Skip to main content

Kauder, Samuel Judah ben David


KAUDER, SAMUEL JUDAH BEN DAVID (Shmuel Loeb Kauders ; 1766–1838), Bohemian rabbi. Born in *Bechyne, Bohemia, Kauder studied in the yeshivah of Eleazar Kallir in Kolin (where he made the acquaintance of Bezalel *Ranschburg, his lifelong friend and correspondent), and in Prague under Michael Bachrach. He settled in Prague where he officiated in the Altschul, and took an active part in the affairs of the ḥevra kaddisha and other communal institutions. In 1817 he was appointed to the rabbinate of the district of Budweis and Tabor with his seat in Kalladay. In 1834 he succeeded Samuel *Landau in the post of Oberjurist (av bet din; chief rabbi de facto, but not in name) of Prague. He was the last native Bohemian to hold this position, and was succeeded by the Galician maskilS.L. *Rapoport. His son Moses succeeded him as rabbi of the Altschul. His published works are: Olat Shemu'el, consisting of 111 responsa to Oraḥ Ḥayyim (Prague, 1823); Ahavat Emet (part 1, 1828), 18 homilies and sermons; and appended to it Pe'ullat Emet, seven halakhic discourses; and Zikkaron ba-Sefer (1937), a short commentary on tractate Megillah.


azdj, 2:72 (1838), 291f.; S.L. Kauder, Zikkaron ba-Sefer (1937), introduction by S.Z. Lieben; R. Kestenberg-Gladstein, Neuere Geschichte der Juden in den boehmischen Laendern, 1 (1969), index.

[Abraham Schischa]

Cite this article
Pick a style below, and copy the text for your bibliography.

  • MLA
  • Chicago
  • APA

"Kauder, Samuel Judah ben David." Encyclopaedia Judaica. . 25 May. 2019 <>.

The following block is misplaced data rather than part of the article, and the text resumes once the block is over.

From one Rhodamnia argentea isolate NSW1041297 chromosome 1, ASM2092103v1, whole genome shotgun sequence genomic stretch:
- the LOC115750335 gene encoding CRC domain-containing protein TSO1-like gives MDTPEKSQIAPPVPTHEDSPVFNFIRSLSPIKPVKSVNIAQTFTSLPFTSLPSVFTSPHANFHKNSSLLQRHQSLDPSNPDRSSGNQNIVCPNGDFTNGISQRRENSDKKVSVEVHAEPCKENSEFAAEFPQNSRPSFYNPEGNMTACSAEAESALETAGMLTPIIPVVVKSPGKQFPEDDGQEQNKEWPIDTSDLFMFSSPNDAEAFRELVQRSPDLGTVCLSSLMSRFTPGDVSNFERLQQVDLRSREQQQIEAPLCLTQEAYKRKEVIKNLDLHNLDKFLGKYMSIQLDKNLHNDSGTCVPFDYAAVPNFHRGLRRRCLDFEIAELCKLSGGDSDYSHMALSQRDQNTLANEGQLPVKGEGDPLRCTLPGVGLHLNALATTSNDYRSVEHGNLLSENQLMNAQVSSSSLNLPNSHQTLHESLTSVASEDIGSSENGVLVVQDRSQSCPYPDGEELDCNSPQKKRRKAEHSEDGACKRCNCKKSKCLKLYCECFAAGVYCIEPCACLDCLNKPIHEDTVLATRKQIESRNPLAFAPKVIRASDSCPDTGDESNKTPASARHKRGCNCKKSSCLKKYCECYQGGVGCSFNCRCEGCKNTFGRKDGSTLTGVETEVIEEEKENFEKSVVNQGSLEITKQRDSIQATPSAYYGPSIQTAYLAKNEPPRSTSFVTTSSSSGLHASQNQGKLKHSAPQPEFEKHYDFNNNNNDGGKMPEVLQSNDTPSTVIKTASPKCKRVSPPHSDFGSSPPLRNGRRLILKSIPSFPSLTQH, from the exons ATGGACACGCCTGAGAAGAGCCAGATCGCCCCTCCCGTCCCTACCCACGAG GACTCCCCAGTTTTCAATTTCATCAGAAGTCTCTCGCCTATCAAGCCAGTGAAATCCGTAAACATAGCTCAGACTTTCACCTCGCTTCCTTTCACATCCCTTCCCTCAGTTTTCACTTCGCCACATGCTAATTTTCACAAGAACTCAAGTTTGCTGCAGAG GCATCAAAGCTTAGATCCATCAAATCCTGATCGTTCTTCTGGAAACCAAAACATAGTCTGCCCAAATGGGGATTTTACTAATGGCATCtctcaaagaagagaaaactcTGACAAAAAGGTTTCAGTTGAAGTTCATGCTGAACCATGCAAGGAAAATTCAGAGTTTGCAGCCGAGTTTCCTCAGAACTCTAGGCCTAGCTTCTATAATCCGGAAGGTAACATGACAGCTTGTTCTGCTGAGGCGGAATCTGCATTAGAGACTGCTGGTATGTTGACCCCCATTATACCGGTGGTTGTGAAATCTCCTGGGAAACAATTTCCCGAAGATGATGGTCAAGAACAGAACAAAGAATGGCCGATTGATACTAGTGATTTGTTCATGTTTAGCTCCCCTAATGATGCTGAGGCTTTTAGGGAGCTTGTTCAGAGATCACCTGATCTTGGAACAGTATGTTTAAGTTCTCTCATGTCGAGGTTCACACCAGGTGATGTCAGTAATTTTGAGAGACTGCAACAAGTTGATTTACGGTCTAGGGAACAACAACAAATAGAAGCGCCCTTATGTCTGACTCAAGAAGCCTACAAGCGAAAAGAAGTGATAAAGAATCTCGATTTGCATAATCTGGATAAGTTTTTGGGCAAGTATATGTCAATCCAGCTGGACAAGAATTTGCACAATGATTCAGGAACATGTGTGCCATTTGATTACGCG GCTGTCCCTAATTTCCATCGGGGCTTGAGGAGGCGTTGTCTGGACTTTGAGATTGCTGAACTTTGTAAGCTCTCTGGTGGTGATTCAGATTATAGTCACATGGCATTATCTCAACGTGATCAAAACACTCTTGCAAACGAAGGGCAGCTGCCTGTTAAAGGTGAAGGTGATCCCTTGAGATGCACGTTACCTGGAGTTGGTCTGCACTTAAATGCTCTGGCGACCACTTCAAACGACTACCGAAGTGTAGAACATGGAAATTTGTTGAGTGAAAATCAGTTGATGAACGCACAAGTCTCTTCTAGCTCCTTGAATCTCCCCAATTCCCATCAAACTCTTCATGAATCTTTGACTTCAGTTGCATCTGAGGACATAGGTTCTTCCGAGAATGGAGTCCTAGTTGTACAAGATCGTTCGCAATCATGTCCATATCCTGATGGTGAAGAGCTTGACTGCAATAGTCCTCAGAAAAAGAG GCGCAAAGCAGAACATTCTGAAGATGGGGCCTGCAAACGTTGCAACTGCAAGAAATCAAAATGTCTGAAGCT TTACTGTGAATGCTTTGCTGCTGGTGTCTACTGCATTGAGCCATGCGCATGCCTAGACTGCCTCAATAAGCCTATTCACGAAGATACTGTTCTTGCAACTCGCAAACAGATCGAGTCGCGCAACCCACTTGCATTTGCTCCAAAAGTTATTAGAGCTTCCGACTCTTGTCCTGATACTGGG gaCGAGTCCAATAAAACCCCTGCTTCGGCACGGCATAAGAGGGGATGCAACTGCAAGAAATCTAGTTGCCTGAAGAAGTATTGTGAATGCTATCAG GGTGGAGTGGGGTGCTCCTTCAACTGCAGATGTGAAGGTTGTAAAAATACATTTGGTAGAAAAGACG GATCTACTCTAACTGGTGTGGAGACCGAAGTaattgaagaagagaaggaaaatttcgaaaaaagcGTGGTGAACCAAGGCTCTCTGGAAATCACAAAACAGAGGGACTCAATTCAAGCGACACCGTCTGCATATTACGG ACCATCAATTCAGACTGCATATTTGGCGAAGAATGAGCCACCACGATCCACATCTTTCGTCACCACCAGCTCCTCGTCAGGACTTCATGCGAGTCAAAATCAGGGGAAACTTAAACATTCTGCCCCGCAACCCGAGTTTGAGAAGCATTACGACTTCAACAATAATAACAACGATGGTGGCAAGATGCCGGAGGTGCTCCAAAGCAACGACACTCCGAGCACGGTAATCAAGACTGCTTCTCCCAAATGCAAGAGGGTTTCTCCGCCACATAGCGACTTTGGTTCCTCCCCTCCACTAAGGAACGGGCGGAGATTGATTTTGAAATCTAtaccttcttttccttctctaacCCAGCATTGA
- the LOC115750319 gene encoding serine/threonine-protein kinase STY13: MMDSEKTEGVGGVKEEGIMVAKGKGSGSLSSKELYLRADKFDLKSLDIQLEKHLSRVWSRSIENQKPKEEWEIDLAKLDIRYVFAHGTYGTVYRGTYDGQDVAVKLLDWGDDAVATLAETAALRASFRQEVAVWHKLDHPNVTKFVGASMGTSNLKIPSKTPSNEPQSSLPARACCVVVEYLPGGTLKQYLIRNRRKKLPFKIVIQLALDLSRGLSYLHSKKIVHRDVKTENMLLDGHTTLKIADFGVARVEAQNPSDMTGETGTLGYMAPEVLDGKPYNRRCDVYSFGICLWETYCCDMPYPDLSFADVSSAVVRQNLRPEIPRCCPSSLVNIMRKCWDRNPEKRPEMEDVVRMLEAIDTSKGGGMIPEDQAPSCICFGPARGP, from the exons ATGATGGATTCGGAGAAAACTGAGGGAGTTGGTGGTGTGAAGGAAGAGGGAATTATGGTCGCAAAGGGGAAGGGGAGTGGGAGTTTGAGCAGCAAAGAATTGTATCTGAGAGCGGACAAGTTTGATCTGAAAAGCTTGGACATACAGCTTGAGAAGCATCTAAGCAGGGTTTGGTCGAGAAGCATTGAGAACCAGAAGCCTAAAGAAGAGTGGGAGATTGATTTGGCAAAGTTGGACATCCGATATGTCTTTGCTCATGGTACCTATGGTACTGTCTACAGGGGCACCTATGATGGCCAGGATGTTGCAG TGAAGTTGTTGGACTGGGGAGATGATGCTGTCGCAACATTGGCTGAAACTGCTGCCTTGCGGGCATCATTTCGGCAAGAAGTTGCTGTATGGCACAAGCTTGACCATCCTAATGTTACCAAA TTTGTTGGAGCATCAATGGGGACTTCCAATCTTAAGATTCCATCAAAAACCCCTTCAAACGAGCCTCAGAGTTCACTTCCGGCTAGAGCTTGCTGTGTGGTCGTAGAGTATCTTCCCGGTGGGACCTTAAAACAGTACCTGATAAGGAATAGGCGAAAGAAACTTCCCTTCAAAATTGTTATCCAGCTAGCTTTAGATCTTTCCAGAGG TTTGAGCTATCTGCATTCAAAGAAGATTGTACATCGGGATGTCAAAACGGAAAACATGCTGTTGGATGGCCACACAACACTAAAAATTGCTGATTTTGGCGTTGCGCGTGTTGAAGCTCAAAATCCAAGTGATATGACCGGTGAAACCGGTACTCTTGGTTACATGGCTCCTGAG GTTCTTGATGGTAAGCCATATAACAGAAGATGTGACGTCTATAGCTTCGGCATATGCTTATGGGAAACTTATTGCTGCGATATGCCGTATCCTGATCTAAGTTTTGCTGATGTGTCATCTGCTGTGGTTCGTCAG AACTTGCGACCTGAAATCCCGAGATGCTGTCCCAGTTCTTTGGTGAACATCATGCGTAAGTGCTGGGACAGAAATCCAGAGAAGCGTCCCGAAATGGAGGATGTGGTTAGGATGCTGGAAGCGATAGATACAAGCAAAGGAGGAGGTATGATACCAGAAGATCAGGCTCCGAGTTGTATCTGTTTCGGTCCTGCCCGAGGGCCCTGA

"Kauder, Samuel Judah ben David." Encyclopaedia Judaica. . (May 25, 2019).

"Kauder, Samuel Judah ben David." Encyclopaedia Judaica. . Retrieved May 25, 2019 from

Learn more about citation styles

Citation styles gives you the ability to cite reference entries and articles according to common styles from the Modern Language Association (MLA), The Chicago Manual of Style, and the American Psychological Association (APA).

Within the “Cite this article” tool, pick a style to see how all available information looks when formatted according to that style. Then, copy and paste the text into your bibliography or works cited list.

Because each style has its own formatting nuances that evolve over time and not all information is available for every reference entry or article, cannot guarantee each citation it generates. Therefore, it’s best to use citations as a starting point before checking the style against your school or publication’s requirements and the most-recent information available at these sites:

Modern Language Association

The Chicago Manual of Style

American Psychological Association

  • Most online reference entries and articles do not have page numbers. Therefore, that information is unavailable for most content. However, the date of retrieval is often important. Refer to each style’s convention regarding the best way to format page numbers and retrieval dates.
  • In addition to the MLA, Chicago, and APA styles, your school, university, publication, or institution may have its own requirements for citations. Therefore, be sure to refer to those guidelines when editing your bibliography or works cited list.